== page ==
It has become increasingly popular to use meal replacements as a way to control weight and lose weight. That is, use a fixed portion of a single product with less energy than normal foods consumed at a given meal. The difference in energy between the replacement meal and the meal that would have been customarily consumed leads to weight loss.

The appeal of meal replacements is that they are palatable, convenient and portions can be more easily controlled. There is evidence to show that meal replacers can lead to weight loss. Whether or not the weight loss is sustained is questionable at this time.

One objection to their use is that they foster reliance on a specialty product. However, this need not be the case. Conventional foods also may be effective if used appropriately such as ready-to-eat cereal. An interesting study was done by Dr. Richard Mattes of Purdue University. He studied three groups: group 1 ate a specified ready-to-eat cereal for two weeks; group 2 ate varieties of ready-made cereal for two weeks; and group 3 received no dietary intervention for the first two weeks.

After two weeks, they all continued on a diet high in fruits and vegetables except for group 3. Mattes found that groups 1 and 2 consumed about 600 fewer calories during the first two weeks on the ready-to-eat cereal meal replacement and lost about 4.2 and 3 pounds, respectively. Hence, cereal can be used as a meal replacement if the portions are controlled.

Many studies show that food logs are not accurate. Studies show that underreporting varies from 11 to 25 percent or more depending on the study subjects. Lean men tend to be more accurate than other groups, while overweight and obese have the highest level of underreporting.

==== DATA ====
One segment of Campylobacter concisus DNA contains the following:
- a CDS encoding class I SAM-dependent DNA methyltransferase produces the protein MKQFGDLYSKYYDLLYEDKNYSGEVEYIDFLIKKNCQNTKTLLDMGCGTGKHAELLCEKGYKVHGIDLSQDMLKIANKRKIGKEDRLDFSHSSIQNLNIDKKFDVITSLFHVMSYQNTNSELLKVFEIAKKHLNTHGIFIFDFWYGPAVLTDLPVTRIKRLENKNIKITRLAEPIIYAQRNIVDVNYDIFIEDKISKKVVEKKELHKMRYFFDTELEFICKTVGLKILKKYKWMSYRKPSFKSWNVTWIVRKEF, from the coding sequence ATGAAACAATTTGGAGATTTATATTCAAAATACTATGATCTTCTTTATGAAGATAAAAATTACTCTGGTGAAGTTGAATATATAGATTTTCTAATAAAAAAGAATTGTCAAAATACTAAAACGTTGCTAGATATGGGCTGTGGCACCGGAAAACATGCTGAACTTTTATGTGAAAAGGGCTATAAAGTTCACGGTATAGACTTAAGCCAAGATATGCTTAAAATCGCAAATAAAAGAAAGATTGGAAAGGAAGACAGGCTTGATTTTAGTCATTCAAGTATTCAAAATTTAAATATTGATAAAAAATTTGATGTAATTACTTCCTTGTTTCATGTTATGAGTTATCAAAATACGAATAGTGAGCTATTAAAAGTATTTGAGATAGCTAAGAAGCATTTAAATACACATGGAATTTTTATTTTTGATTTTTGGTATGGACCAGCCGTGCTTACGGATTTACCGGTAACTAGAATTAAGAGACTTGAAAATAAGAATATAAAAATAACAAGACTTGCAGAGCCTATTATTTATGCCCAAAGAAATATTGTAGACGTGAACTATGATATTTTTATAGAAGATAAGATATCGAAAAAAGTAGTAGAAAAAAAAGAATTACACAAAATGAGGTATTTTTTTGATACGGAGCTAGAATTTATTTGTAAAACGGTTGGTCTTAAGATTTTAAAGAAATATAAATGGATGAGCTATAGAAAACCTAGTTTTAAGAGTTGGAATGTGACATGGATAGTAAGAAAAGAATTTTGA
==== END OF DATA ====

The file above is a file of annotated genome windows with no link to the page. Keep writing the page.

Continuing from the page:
When it comes to snack foods, if people liked the food, they are more likely to report it. Also, those who normally consume a low-fat diet are better at reporting snack food consumption. Men tend to have trouble recalling foods that are not central to the meal, such as snack foods or desserts.

As the chancellor states, “bad foods” are out there. These are foods or meals with a high fat content, high saturated fat and sodium content or high in calories. Watch out for meals that have more fat than you should have in the entire day.

The daily limit of fat for men on a 2,500-calorie diet is 83 grams total fat and 27.7 grams saturated fat. For women on an 1,800-calorie diet, the numbers are 60 and 20. If the meal has more than that, it would be advisable not to eat it unless you are very active the whole day to burn off all the fat and calories.

We should consume between 20 and 35 percent of our calories as fat. To reach the numbers I gave above, I multiplied total calories by the percentage and divided the result by 9 (the number of calories in a gram of fat). For simplicity, I used 30 percent, or .3. For men, the equation reads 2,5000 x .3 = 750. Each gram of fat has 9 calories: 750 calories/9 calories per gram of fat = 83 grams of fat.

For women, the equation reads 1,800 x .3 = 540. Each gram of fat has 9 calories: 540 calories /9 calories per gram of fat = 60 grams of fat.

We should consume no more than 10 percent of our calories as saturated fats. For men the equation is 2,500 x .1 = 250 calories from saturated fat; 250 calories/9 calories per gram of fat = 27.7 grams of fat.